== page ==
Multiple sclerosis (MS) is an inflammatory, chronic, degenerative disorder that affects nerves in the brain and spinal cord. Myelin, the fatty substance that surrounds and insulates nerves and facilitates the conduction of nerve impulses is the initial target of inflammatory destruction in multiple sclerosis.
Overview of Multiple Sclerosis
MS is characterized by intermittent damage to myelin, called demyelination. Demyelination causes scarring and hardening (sclerosis) of nerve tissue in the spinal cord, brain, and optic nerves. Demyelination slows conduction of nerve impulses, which results in weakness, numbness, pain, and vision loss.
Because different nerves are affected at different times, MS symptoms often worsen (exacerbate), improve, and develop in different areas of the body. Early symptoms of the disorder may include vision changes (e.g., blurred vision, blind spots), numbness, dizziness, and muscle weakness.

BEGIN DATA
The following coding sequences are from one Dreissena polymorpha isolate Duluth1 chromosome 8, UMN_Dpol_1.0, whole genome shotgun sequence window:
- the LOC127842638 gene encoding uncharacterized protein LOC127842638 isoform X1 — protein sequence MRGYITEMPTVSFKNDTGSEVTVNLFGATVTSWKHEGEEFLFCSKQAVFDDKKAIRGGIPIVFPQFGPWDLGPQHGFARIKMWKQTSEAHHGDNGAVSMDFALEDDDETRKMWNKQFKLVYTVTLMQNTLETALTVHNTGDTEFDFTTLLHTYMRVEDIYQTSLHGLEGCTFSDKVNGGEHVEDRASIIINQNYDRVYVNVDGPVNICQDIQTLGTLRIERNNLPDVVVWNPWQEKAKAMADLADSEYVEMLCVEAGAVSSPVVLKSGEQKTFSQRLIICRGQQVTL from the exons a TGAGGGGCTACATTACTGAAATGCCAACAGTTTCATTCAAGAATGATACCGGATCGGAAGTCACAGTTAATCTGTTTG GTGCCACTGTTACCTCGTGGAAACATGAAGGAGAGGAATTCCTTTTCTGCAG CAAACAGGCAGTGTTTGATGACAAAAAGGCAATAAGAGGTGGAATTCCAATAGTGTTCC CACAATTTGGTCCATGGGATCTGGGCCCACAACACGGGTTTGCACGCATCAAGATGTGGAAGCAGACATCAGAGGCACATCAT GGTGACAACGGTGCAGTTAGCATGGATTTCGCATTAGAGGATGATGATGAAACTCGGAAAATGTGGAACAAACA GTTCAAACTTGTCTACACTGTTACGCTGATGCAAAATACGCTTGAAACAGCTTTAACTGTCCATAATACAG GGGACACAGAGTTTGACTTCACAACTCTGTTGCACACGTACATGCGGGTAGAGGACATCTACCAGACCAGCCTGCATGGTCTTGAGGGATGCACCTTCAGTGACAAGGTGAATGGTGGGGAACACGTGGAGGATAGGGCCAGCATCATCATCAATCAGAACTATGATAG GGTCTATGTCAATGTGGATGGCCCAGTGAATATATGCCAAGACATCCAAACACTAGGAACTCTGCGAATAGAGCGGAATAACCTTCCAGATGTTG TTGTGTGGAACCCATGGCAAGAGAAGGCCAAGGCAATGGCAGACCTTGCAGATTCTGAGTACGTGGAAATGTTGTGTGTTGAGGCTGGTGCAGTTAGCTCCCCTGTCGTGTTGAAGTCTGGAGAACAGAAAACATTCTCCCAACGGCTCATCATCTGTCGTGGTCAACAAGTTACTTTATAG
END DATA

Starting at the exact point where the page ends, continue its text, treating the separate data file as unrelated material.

MS can progress steadily or cause acute attacks (exacerbations) followed by partial or complete reduction in symptoms (remission). Most patients with the disease have a normal lifespan.
MS is the most common neurological cause of debilitation in young people. According to the National Institute of Neurological Disorders and Stroke, about 250,000-350,000 people in the United States have been diagnosed with multiple sclerosis. Worldwide, the incidence of MS is approximately 0.1%. Northern Europe, the northern United States, southern Australia, and New Zealand have the highest prevalence, with more than 30 cases per 100,000 people.
MS is more common in women and in Caucasians. The average age of onset is between 20 and 40, but the disorder may develop at any age. Children of parents with MS have a higher rate of incidence (30-50%).